The law and the gospel are inseparably bound together. 17LtMs, Ms 146, 1902, par. 16


Divine truth is the means of sanctification. The more clearly it is understood and the more faithfully it is obeyed, the more positive and decided will be the religious experience of the believer, the more lovely will be his character, and the greater will be his usefulness. 17LtMs, Ms 146, 1902, par. 17


The closer our union with Christ, the closer will be our union with one another. Variance and disaffection, selfishness and conceit, are striving for supremacy. These are the fruits of a divided heart, open to the suggestions of the enemy of souls. Satan exalts when he can sow seeds of dissension. 17LtMs, Ms 146, 1902, par. 18


In order to obey God willingly under all circumstances, great courage is needful. None but those who do their best, putting their trust in God, will have the faith that works by love and purifies the soul. The Lord is displeased with those who hesitate to obey Him because they fear that obedience would result in a decrease of earthly gain. 17LtMs, Ms 146, 1902, par. 19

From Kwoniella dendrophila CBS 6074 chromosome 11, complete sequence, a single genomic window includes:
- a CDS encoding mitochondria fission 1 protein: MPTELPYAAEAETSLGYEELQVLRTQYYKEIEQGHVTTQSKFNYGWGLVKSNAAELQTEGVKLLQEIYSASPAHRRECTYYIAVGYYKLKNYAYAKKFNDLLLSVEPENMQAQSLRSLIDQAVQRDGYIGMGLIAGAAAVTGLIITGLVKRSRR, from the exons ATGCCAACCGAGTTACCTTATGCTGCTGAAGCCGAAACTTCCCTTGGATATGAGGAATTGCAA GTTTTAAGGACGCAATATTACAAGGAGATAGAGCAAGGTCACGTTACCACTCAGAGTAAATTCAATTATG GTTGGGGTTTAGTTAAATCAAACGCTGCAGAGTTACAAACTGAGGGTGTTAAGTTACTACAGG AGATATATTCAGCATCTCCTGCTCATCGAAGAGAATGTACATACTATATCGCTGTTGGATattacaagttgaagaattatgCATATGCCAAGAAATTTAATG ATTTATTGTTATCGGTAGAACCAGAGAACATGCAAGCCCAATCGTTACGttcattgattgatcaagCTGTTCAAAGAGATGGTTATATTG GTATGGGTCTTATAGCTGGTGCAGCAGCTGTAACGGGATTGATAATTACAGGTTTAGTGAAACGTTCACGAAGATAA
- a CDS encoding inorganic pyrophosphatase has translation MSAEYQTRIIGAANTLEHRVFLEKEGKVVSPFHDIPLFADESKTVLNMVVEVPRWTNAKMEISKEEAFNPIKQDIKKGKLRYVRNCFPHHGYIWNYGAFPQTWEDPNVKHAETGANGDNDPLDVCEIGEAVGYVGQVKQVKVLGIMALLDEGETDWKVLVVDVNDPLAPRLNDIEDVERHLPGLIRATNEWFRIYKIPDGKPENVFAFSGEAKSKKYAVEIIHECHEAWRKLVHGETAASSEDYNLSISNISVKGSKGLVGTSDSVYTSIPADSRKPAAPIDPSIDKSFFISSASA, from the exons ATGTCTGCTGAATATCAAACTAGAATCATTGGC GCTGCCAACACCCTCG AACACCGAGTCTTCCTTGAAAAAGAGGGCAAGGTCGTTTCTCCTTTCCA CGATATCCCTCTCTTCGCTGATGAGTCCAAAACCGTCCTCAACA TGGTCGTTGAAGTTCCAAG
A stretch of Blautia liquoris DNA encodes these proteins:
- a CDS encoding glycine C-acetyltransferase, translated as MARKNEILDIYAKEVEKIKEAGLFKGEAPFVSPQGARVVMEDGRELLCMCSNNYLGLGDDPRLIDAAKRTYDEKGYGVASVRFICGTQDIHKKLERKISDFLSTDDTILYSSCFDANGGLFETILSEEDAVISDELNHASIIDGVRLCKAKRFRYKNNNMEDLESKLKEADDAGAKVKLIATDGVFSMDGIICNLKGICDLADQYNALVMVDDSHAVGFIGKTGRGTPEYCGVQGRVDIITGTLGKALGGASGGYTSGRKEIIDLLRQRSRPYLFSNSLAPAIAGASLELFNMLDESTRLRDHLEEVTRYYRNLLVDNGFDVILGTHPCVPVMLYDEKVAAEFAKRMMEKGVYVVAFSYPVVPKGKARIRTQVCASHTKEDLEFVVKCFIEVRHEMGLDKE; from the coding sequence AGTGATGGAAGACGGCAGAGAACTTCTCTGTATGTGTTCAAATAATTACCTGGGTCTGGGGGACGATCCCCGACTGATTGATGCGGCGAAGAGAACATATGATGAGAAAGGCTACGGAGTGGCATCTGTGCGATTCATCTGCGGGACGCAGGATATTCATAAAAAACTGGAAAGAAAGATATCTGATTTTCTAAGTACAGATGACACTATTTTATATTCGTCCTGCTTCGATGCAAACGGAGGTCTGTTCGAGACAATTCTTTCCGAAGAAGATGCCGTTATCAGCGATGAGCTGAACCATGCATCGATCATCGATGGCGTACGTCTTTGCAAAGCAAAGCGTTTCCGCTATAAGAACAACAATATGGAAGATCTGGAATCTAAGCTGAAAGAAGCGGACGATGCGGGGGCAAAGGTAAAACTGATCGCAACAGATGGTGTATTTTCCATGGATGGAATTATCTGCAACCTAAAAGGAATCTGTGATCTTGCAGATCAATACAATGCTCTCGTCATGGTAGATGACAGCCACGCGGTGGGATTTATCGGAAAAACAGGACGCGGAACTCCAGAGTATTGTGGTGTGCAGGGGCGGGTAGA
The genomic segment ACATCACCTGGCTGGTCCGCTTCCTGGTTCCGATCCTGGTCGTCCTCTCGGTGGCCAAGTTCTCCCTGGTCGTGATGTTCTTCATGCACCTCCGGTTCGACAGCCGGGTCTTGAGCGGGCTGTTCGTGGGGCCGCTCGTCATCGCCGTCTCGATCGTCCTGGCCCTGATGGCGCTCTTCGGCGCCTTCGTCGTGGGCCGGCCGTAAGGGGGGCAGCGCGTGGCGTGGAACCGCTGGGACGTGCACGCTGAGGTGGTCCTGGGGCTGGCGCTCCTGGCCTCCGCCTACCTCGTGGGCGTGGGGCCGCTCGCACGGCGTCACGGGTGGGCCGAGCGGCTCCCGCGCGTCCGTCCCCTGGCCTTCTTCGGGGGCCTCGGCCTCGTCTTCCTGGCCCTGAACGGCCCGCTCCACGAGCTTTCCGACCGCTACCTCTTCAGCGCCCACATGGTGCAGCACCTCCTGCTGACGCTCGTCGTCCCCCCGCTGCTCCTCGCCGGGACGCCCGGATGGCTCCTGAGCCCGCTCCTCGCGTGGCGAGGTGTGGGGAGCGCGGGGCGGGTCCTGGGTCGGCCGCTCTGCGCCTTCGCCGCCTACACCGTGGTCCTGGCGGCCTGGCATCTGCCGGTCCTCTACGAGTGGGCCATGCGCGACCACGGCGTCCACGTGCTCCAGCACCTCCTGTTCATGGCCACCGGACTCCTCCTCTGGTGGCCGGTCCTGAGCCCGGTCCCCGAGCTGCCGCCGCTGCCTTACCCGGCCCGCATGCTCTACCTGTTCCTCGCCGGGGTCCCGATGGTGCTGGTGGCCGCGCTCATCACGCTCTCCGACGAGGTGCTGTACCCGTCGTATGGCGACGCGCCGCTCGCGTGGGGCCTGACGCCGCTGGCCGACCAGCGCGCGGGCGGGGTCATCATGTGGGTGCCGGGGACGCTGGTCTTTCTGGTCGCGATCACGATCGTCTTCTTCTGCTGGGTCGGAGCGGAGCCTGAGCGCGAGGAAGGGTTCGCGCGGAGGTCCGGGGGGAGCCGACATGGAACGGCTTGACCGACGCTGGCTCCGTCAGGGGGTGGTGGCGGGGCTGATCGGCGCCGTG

Those who desire to please God must not boast of their own power, or suppose that it is pleasing to Him for them to take to themselves glory for the things that they do. Men and women have no goodness except that which God gives them, and it is unbecoming in them to take to themselves the credit for their good deeds. All power to do good is God-given. After a time, the Lord removes His blessings from those who praise their own aptness and wisdom. Their weakness in judgment will be as marked as was the strength with which they were formerly endowed. To God belongs all the glory for the wise and good deeds of human agencies. When it is too late to escape the sure result of their course of action, many men will weep because of the evils that they have brought upon themselves. 17LtMs, Ms 146, 1902, par. 20